A wealth of unsubstantiated anecdotes surround freemasonry.

By the time the home affairs select committee of the House of Commons finishes taking evidence in its inquiry into freemasonry in the police and the judiciary, all its members will probably be sick of hearing sob stories and conspiracy theories from individuals.They will also have received a mass of information from respected bodies along the lines of the Law Society's written evidence, submitted to the inquiry at the end of last year.

The Society said that judges and police officers should not be freemasons, not because it had any evidence that being a member had affected any individual cases, but because there was a public perception that it might do so.Chris Mullin, the Labour MP for Sunderland South, who is the driving force behind the government inquiry, doubts that the inquiry will prove the connection.

'It's the first shot in a long struggle because the freemasons will resist to the bitter end,' he says.

'One of the things that undermines public confidence in our legal system is the knowledge that many members of the legal profession are members of a secret society.

They may all be honourable people but that is not the perception.

The simplest solution would be for freemasons as a whole to end this obsessive secrecy.

Freemasonry should not be banned, but masons should disclose their membership.'When the inquiry was announced there were calls from the Association of Chief Police Officers for senior police officers to reveal their membership of the freemasons.

The Association o f Women Barristers has also recommended to the government inquiry that judges declare and preferably give up their membership.

It is also conceivable that this could be followed by calls for senior members of the solicitors profession, such as Council Members or senior partners of firms to disclose membership -- it has been alleged that some City firm partnerships are exclusively masonic.However, Diane Burleigh, who compiled the Law Society's written evidence to the inquiry and heads the Society's court business team, does not think this would be necessary.

Speaking personally, Ms Burleigh says: 'I do not think solicitors are powerful enough to have to disclose their membership.

When you are lower down the system, there are already checks and balances in place.'However, for solicitors freemasonry has not traditionally been a means to gaining power at the heart of government and the High Court, but a way of winning work and status in their local communities.

There have always been far more solicitor freemasons in the provinces than in London.

Mr Mullin believes that about half the solicitors in one Northern town, where there are 29 lodges, are freemasons.

In the days before solicitors could advertise, it was a way of meeting businessmen.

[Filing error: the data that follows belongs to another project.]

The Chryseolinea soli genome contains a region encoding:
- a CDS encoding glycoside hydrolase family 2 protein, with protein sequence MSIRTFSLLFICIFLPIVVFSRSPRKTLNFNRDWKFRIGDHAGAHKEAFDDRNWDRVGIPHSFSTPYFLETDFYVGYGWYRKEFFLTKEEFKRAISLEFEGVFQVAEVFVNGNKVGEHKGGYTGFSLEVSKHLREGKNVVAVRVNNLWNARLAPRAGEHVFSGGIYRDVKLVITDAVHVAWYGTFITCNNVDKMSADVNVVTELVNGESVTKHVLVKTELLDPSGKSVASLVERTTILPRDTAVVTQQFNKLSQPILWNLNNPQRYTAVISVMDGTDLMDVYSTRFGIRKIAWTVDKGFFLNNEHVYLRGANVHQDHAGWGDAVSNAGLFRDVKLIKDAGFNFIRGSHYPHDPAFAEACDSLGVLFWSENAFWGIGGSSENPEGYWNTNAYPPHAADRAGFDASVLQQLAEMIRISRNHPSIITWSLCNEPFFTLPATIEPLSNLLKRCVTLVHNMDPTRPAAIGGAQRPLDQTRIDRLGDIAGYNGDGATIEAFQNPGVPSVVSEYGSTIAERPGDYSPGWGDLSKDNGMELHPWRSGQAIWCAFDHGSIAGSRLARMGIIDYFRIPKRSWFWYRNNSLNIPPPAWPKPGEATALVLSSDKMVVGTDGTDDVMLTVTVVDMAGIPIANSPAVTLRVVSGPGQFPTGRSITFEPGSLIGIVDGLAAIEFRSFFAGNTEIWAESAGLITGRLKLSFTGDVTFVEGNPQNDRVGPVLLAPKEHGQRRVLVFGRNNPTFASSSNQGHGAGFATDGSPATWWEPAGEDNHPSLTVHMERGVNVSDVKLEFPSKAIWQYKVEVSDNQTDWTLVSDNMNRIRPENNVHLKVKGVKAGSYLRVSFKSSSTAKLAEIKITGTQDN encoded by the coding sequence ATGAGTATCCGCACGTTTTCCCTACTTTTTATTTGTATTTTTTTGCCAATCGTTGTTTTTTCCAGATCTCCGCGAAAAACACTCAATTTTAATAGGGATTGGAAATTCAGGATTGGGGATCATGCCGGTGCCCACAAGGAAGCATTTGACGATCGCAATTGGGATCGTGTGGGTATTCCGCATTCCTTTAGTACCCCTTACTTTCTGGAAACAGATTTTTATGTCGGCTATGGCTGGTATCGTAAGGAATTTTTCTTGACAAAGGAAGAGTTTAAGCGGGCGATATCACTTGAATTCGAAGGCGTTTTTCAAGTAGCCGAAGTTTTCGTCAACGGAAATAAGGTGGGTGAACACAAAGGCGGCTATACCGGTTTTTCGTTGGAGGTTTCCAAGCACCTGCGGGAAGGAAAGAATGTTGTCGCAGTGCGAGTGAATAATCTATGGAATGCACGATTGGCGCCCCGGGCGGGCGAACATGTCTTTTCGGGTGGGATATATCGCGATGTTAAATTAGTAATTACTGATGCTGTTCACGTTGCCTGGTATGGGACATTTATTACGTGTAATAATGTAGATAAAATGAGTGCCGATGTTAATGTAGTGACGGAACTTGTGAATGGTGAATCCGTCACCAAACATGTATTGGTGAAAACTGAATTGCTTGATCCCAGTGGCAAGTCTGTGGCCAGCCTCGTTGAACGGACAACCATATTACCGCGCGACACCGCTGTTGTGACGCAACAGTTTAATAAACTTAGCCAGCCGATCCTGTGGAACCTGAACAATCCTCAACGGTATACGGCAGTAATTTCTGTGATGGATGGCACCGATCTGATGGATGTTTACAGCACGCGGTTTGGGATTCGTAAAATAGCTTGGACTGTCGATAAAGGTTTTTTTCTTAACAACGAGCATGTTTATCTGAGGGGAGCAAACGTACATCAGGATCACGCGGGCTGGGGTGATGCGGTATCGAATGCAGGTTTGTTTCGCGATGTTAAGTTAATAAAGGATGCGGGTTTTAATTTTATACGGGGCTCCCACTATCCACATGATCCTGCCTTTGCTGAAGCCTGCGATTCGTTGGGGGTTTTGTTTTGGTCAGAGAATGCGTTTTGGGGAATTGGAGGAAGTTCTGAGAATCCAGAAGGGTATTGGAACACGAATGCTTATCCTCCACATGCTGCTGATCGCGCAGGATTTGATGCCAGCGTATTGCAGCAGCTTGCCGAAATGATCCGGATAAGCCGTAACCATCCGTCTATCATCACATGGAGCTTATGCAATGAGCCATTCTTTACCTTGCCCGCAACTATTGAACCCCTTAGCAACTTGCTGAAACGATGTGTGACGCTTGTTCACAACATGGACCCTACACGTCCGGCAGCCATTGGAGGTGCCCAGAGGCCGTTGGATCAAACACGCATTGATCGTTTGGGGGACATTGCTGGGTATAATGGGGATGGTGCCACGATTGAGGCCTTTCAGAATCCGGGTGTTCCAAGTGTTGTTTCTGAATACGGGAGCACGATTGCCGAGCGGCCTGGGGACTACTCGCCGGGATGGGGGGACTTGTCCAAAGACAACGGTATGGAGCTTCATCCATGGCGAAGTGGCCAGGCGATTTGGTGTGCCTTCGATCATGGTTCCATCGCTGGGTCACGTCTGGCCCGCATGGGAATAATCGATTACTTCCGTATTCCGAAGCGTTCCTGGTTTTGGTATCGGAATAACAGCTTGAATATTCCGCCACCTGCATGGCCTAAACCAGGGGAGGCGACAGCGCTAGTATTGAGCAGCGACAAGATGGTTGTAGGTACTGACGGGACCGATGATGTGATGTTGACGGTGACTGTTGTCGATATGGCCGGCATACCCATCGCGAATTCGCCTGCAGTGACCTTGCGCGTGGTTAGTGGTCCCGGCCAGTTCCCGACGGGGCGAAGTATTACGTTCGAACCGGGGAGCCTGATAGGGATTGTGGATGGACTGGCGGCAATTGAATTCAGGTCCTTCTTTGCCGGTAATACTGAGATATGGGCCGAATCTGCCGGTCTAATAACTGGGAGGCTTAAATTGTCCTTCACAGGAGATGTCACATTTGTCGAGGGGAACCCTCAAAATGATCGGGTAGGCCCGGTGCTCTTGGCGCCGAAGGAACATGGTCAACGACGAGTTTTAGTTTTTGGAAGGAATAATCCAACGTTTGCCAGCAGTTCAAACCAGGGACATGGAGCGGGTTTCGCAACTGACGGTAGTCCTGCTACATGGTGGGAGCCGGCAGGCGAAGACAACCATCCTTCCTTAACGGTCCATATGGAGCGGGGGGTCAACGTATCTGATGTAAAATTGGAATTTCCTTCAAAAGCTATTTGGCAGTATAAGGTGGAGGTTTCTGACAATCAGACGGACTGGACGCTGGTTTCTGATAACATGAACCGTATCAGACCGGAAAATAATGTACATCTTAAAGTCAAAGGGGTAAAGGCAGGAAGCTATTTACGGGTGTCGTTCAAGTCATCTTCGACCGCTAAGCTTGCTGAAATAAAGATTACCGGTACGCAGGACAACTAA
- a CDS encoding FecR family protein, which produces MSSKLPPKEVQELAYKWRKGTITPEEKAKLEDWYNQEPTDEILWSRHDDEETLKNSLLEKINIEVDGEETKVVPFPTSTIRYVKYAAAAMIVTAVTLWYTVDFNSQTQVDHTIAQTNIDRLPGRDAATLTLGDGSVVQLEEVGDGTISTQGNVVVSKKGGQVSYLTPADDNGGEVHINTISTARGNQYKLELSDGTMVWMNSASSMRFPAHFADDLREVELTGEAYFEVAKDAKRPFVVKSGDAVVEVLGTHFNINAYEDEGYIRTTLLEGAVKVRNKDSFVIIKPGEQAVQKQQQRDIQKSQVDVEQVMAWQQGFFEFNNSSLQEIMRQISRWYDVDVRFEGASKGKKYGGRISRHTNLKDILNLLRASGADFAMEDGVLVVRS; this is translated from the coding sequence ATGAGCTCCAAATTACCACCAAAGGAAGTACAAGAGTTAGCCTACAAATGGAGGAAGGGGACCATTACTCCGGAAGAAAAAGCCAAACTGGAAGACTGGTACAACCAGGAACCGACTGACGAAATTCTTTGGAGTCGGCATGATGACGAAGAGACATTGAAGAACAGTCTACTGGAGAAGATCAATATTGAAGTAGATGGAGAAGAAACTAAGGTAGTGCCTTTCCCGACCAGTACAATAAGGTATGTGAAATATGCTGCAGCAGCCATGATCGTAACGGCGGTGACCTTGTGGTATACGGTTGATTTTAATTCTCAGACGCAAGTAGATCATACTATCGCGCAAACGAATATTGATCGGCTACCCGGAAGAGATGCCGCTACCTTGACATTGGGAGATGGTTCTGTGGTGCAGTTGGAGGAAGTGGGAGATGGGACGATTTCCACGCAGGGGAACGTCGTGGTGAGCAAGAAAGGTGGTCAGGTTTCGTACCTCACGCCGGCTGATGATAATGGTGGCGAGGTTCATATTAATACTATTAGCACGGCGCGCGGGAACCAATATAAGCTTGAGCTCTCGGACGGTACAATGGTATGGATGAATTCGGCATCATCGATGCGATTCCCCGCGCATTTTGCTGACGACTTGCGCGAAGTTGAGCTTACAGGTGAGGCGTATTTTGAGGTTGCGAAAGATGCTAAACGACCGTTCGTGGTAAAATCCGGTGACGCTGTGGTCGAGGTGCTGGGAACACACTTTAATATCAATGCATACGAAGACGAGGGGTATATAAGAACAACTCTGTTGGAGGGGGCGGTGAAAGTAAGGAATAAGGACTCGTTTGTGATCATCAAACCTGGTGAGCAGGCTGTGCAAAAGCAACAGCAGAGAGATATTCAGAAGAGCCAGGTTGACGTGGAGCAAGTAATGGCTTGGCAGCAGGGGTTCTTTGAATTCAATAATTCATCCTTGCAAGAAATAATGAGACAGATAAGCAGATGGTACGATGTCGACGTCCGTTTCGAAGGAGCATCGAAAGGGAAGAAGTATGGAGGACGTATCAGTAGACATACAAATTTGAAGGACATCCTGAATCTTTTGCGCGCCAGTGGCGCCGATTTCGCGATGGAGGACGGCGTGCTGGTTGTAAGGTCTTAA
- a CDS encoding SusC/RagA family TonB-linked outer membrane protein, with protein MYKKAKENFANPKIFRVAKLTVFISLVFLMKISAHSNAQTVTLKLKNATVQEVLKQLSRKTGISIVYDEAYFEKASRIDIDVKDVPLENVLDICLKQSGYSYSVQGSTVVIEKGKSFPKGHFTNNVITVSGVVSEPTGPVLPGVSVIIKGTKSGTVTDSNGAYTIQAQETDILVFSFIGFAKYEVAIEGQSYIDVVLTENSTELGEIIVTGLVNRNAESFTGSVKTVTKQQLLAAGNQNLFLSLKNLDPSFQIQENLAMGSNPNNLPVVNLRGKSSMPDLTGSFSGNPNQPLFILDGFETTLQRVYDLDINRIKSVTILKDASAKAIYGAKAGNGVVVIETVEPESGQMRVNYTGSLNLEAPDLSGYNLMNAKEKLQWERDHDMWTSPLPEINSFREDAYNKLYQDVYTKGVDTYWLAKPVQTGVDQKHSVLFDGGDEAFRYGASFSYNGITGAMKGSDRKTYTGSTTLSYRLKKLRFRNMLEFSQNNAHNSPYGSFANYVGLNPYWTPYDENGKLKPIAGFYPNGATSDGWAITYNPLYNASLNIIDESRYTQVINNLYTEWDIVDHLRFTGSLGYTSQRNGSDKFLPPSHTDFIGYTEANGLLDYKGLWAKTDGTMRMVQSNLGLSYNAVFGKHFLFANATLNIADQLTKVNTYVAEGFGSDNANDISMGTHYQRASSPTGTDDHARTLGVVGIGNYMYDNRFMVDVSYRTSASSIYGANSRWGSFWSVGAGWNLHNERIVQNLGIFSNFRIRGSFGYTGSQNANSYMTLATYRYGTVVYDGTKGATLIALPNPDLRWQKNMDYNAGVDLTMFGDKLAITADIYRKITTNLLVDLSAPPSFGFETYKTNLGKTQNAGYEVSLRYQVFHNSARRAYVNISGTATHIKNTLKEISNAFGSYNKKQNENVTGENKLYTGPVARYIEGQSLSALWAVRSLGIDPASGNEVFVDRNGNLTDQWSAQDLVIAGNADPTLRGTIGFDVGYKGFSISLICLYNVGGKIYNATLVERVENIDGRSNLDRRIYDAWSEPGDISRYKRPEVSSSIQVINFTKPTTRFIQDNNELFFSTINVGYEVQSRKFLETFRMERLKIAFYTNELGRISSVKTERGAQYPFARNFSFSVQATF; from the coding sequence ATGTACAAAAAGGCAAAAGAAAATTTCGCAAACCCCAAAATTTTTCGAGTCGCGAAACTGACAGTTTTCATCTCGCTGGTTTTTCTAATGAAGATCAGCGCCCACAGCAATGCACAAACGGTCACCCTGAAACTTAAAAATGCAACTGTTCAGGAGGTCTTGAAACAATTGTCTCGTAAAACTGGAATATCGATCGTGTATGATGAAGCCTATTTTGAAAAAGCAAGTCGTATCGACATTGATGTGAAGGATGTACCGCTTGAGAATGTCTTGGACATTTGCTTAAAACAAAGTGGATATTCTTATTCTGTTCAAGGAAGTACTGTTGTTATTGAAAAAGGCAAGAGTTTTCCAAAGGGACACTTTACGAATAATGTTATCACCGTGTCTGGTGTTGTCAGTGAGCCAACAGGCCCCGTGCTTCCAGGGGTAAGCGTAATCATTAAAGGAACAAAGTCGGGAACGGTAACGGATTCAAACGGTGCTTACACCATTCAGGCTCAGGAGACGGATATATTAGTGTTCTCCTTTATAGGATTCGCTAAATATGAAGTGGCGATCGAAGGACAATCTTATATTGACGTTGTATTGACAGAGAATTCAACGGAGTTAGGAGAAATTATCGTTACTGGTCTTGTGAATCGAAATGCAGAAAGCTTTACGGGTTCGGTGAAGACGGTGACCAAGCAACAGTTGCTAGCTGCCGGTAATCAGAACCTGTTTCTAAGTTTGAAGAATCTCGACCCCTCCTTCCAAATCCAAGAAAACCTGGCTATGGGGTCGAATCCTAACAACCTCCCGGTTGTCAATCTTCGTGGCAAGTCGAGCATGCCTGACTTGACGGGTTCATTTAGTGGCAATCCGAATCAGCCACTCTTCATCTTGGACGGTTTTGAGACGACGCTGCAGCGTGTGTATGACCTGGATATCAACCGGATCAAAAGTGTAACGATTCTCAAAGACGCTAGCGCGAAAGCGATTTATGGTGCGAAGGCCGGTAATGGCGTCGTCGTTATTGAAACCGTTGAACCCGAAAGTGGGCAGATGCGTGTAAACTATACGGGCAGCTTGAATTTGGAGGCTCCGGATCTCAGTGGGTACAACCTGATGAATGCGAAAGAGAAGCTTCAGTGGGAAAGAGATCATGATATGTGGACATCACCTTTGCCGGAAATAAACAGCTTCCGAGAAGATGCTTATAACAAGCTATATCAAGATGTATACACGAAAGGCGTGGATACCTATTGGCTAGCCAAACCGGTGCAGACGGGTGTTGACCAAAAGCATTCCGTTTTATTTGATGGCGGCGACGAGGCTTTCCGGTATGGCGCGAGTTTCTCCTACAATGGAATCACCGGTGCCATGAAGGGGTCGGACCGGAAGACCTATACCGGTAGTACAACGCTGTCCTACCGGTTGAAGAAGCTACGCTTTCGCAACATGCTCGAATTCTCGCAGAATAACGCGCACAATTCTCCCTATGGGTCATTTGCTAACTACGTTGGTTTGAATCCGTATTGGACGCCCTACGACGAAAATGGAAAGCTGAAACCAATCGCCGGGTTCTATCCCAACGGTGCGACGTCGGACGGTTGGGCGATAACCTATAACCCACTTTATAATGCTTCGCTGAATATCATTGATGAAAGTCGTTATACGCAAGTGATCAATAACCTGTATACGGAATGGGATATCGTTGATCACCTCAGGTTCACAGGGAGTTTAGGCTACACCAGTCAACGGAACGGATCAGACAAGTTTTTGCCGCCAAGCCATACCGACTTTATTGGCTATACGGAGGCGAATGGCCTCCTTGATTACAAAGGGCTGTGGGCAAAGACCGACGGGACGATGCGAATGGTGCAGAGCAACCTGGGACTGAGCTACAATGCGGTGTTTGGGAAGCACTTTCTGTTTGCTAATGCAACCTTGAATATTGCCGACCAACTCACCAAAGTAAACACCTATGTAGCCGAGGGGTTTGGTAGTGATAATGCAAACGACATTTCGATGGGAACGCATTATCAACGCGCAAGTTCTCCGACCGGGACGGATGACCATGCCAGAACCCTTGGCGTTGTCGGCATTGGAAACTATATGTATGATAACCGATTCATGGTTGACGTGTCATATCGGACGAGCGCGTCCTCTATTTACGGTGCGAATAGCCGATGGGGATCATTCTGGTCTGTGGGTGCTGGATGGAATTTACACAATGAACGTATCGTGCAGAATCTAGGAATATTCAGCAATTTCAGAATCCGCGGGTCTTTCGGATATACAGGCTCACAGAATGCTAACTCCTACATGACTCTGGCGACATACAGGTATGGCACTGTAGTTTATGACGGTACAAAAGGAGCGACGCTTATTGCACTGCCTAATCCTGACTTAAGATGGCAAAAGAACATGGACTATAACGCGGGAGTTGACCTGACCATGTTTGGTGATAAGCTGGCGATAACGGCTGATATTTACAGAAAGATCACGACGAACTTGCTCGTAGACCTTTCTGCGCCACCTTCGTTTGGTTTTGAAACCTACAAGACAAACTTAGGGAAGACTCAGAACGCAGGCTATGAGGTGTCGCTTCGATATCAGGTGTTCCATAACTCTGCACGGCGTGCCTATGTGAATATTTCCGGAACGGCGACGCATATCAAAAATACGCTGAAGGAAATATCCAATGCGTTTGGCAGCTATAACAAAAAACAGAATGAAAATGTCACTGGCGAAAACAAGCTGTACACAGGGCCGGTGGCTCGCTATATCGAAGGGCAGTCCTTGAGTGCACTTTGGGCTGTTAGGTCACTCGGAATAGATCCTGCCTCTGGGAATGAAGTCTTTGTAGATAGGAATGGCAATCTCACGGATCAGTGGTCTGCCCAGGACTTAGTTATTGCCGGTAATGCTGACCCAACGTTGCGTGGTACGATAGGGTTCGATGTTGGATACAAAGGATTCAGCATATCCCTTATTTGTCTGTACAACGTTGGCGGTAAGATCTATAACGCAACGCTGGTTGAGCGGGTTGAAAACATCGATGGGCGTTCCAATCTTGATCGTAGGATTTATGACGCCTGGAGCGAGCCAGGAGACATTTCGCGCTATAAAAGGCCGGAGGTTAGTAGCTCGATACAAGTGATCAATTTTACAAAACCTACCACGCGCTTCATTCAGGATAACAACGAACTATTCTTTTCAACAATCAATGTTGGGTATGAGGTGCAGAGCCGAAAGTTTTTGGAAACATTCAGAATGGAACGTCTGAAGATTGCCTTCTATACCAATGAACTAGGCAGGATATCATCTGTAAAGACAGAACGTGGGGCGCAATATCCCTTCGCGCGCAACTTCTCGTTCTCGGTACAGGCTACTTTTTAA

Freemasons still meet at the premises of some local law societies.Alison Parkinson, the chairwoman of the Association of Women Solicitors, which submitted evidence to the government inquiry, experienced the importance of getting work through contacts when she was in a two-woman practice in Shropshire.

'The town was dominated by the Round Table [not a masonic organisation],' she says.

'Women were not allowed to join and it affected my practice in terms of getting business clients, but there was nothing I could do about it.

I do not think it is right to pick on the freemasons, as long as other exclusive organisations continue it will have a discriminatory effect.'However, there was a public outcry when it was suggested in the 1980s that the Law Society was riddled with freemasonry.

Walter Merricks, now the insurance ombudsman, recalls: 'The then president and numerous council members were determined to break the power of what they saw as freemasonry in the Law Society.' Now two thirds of the staff of the Law Society are women, effectively dismissing any further claims that the freemasons have any power in the Society.

President Tony Girling is keen to stress that he is not a freemason.When evidence to the parliamentary inquiry, which began in December last year, renewed last month, the Lord Chancellor, Lord Mackay, said that he considered freemasonry to be a private matter.Freemasons certainly consider it private.

In their initiation to the first degree, they swear to have their tongues torn out by the root and buried in the sand at low water mark if they reveal masonic secrets.

A spokesman for the United Grand Lodge, Julian Perry, emphasised that fears of freemasons networking secretly and supporting each other were unfounded.

'Freemasons aren't supposed to use freemasonry for their own advancement,' he said.

'Freemasonry isn't about networking, it is about learning plays off by heart.

It can be very satisfying to act them out and get involved in handing down this tradition.' Mr Perry said freemasons were reluctant to disclose their membership because they feared discrimination against them.' Hitler hated freemasons because of their ideas about equal rights and put them in concentration camps,' he says.A woman solicitor from Hertfordshire who is a member of an International Co-Freemasonr y lodge, told the Gazette: 'People are prejudiced against freemasons but there is no cause for concern.

In no way has it advanced my professional career.

But the esoteric aspects have helped me and inspired me to qualify as a solicitor.'